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63 Squirrels and Counting

One year of talking you into talking

“Conversation must be preferred to anything.”

So said my neighbor, the old man, sipping on a good single malt late at night. It sounded like nostalgia. As he continued, I realized that this was not a reference to a story past, but his way of participating in the society he grew up with.

Conversation was the intention when we built our very first weblog, one year ago to the day: We wanted to talk to people. We wanted to hear their opinions and ideas to support and grow our own. We wanted them to throw us off balance, so we’d have to get up and get better. We wanted to talk to the world, learn and mature. As a communication company, after all, we wanted to communicate.

While there wasn't a clear audience to target, we knew that we wanted to focus on readability, accessibility, and quality content. This was supposed to become the publication we would enjoy ourselves, regularly. Responsive optimization, hero graphics and quality typography were our technical swords, but wielding the feather was yet to be learned. And boy, was this hard to learn. Creating crisp icons, quality HTML or clean databases had been the tools we were versed with. Putting an idea on the screen with words alone turned out to be much harder than expected, taking in consideration that most of us aren’t native English-speakers.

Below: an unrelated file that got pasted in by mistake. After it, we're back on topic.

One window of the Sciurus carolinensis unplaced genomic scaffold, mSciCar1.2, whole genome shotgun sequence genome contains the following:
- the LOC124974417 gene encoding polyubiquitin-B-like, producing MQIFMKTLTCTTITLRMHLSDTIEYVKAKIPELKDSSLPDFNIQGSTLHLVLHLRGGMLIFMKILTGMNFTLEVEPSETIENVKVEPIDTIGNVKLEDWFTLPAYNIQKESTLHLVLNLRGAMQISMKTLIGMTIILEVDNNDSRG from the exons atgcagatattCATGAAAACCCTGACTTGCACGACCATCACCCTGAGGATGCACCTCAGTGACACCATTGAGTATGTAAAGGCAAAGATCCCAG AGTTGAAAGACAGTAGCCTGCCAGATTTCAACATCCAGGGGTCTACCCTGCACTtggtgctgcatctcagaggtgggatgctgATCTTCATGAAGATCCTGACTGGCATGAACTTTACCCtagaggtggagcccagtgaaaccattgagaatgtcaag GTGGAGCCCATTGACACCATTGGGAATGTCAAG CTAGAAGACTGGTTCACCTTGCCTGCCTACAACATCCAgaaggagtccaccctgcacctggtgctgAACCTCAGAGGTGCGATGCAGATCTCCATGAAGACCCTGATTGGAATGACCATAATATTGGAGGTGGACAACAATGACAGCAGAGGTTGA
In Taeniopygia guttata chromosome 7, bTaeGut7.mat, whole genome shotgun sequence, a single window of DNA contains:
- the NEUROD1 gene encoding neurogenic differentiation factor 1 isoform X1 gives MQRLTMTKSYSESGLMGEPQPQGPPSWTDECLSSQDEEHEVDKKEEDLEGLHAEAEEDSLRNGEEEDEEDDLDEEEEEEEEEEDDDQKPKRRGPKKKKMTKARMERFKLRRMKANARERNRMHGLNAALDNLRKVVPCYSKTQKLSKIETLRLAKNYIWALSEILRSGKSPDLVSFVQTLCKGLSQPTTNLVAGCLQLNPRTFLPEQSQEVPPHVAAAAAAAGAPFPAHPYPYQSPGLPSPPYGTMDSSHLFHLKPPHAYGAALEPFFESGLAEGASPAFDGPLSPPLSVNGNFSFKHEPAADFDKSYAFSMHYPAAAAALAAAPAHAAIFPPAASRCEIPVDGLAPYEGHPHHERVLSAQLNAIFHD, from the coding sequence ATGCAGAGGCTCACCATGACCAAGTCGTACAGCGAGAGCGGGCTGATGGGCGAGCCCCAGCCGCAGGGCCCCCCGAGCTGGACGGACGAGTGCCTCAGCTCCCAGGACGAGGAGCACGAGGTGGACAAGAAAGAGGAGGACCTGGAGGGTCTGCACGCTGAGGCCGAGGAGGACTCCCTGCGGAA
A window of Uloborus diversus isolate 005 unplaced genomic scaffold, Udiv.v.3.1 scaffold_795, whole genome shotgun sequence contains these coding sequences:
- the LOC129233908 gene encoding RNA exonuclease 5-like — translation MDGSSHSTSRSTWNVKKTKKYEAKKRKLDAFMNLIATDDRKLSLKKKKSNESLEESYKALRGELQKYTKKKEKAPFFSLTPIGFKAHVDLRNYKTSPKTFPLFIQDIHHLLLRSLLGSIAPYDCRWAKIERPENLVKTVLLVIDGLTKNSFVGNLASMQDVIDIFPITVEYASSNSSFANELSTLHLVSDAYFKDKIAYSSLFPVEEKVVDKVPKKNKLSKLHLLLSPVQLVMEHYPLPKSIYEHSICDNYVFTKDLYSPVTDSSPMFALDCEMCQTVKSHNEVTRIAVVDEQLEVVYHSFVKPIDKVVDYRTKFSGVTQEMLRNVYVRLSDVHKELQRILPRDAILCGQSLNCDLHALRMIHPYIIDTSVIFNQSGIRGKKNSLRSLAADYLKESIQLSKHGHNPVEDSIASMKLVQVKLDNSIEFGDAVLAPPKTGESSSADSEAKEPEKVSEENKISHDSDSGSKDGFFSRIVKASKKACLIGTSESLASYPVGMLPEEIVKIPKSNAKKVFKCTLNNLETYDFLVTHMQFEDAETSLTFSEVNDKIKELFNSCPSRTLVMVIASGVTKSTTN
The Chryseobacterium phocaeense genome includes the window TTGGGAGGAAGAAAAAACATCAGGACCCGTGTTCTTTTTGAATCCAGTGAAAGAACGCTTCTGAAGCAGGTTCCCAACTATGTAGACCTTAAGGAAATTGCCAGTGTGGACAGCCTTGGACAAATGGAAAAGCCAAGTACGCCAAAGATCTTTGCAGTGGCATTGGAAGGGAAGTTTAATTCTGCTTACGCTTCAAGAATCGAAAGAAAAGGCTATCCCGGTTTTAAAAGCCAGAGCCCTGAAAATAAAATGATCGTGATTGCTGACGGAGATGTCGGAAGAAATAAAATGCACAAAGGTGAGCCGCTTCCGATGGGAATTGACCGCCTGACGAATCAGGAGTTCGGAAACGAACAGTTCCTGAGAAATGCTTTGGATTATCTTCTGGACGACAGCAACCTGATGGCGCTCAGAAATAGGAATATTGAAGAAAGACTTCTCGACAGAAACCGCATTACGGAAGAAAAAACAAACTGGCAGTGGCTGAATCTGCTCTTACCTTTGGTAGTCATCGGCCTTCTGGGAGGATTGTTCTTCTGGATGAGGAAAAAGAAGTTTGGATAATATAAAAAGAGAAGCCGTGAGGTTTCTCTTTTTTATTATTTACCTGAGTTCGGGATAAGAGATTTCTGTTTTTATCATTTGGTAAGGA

Lucky us, we got some help. Lucas Rocha, Marie Schweiz and The Brothers Chapman have been amazing guests on Squirrel Park. They added their unique personality to the conversation and helped us to further define the rhythm of the format.

Certainly, the collection of Android tips, language explorations, and wallpapers sets seems like a chaotic variety of thoughts. In fact, we were tempted more than once to add a stronger thematic focus to the blog, to draw a key audience and build a solid marketing channel upon the output. Ultimately, we decided against it. We wanted to keep this conversation casual, experimental and human; after all, each writing represents a thought, an experience or a story of the people behind the company. This is what Opoloo initially set out to become: a small electric space within the industry that favors humanity over profit and growth.

Now if you're still reading, you might be one of the people who has been following us over the last 12 months and 62 blog posts. Thank you for this. We want to hear from you, we want to talk to you. We even want to see you write on this blog and participate in the society that is the web.

Cheers to the next year. Let’s keep the conversation going.

Publication Paradigms for Longform Web Content

Transitioning from a blog to an online magazine

Lines 1.0 – Simple Responsive Publishing for Ruby on Rails


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